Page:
Its full tourist season in Whitby and down on the waterfront hundreds of visitors from all over the world mill past the port’s old fish auction market, enjoying their fish and chips and watching the boats go by.
However, in the old fish market building something is happening, which will soon be another big draw for this famous Yorkshire town’s thriving tourist industry: an aquaculture-based conservation project.
It’s August and Joe Redfern, a marine biology graduate originally from Leeds, is supervising a team of contractors from Weymouth to build and fit out the new visitors’ centre for the Whitby Lobster Hatchery. Earlier in the morning Redfern had begun his regular daily maintenance and running tasks at the hatchery, which has been operational since March 2023.
After completing his degree in 2017 Redfern travelled to Australia and other parts of the world, getting involved with diving and marine conservation work, but soon wanted to come back to Yorkshire to contribute his skills locally. For 18 months he worked in Whitby for the Inshore Fisheries Conservation Agency (IFCA). Funded by the local council, his work often involved going out on the boats with local fishermen.
As Redfern explained, historically the local white fish industry – which focused on catching cod, haddock and flatfish – peaked in the 1990s, when nearly 27 trawlers were operating out of Whitby. But now there’s only one whitefish trawler remaining, following a demise in the industry that Redfern puts down to factors including overfishing.
However, many of these fishermen diversified into brown crab (Cancer pagurus) and European lobster (Homarus gammarus) fishing. And the town now has 25 of these boats, which use pots to trap the crustaceans, and land approximately 100,000 lobsters annually – a 400 percent increase since 2005.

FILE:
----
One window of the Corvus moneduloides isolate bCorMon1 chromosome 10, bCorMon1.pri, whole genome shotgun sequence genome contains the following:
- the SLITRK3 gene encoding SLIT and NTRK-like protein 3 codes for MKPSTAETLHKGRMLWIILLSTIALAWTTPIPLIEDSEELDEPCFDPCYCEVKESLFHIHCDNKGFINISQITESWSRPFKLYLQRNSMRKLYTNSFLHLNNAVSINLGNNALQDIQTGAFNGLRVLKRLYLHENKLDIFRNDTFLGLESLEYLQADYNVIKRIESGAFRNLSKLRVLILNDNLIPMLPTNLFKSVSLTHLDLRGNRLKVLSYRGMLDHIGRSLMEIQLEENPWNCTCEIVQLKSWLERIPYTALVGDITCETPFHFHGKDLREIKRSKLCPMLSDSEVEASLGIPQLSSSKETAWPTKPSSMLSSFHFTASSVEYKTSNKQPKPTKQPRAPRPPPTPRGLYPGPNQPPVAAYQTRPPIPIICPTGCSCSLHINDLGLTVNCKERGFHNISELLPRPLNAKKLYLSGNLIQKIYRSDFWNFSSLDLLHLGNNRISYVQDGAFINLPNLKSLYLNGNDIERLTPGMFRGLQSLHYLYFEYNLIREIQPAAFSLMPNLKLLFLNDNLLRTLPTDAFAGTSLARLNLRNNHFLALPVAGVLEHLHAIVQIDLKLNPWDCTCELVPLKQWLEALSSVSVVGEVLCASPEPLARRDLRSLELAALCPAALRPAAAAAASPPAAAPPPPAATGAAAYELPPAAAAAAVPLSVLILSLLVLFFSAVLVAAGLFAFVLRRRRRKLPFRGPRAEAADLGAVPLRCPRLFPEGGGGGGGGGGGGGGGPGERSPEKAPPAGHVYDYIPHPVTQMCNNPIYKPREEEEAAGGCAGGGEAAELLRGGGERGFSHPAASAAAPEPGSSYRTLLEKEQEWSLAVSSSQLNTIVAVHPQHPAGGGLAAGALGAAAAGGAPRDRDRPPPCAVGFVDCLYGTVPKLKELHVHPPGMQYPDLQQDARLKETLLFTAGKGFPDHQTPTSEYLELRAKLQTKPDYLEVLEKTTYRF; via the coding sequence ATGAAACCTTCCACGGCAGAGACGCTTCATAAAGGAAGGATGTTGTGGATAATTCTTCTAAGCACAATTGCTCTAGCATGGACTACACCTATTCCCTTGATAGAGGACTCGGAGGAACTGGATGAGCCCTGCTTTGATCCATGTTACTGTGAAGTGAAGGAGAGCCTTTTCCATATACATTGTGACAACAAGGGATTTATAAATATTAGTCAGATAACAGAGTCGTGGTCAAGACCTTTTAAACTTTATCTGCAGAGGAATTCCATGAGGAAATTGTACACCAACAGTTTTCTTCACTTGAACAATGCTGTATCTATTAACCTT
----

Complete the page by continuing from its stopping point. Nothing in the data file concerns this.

The early days
In the spring of 2020, around the time of first Covid lockdown, Redfern’s contract with IFCA ended and he took to working with local lobster and crab fishermen. This led him to meeting a number of locals working in the value chain, including wholesale merchant Terry Pearson. Around that time there was also good evidence showing the beginnings of decline in local crab and lobster stocks in the northeast, through a CEFAS report. This was one of the catalysts for what then followed.
It was through Pearson that Redfern first heard of plans to start a lobster hatchery on the harbour front, that aimed to restock local waters with juveniles, thereby improving the long-term prospects of the fishery. Redfern immediately wanted to get involved. And with Pearson and other local folk working across the value chain, they started crowd funding, raising £26,000 – enough to pay for a proper pre-feasibility study.
There quickly followed increasing interest from local newspapers, and even national TV, as the old fish auction rooms were secured – both as a prime location for the hatchery and as an attraction for tourists with potential for future income generation. However, both Redfern and Pearson knew that significantly more capital would be required to get a hatchery off the ground, so started fundraising in earnest. They were well aware that the other two UK lobster hatcheries – in Padstow and North Berwick – had adopted business models incorporating eco-tourism to achieve socio-economic viability.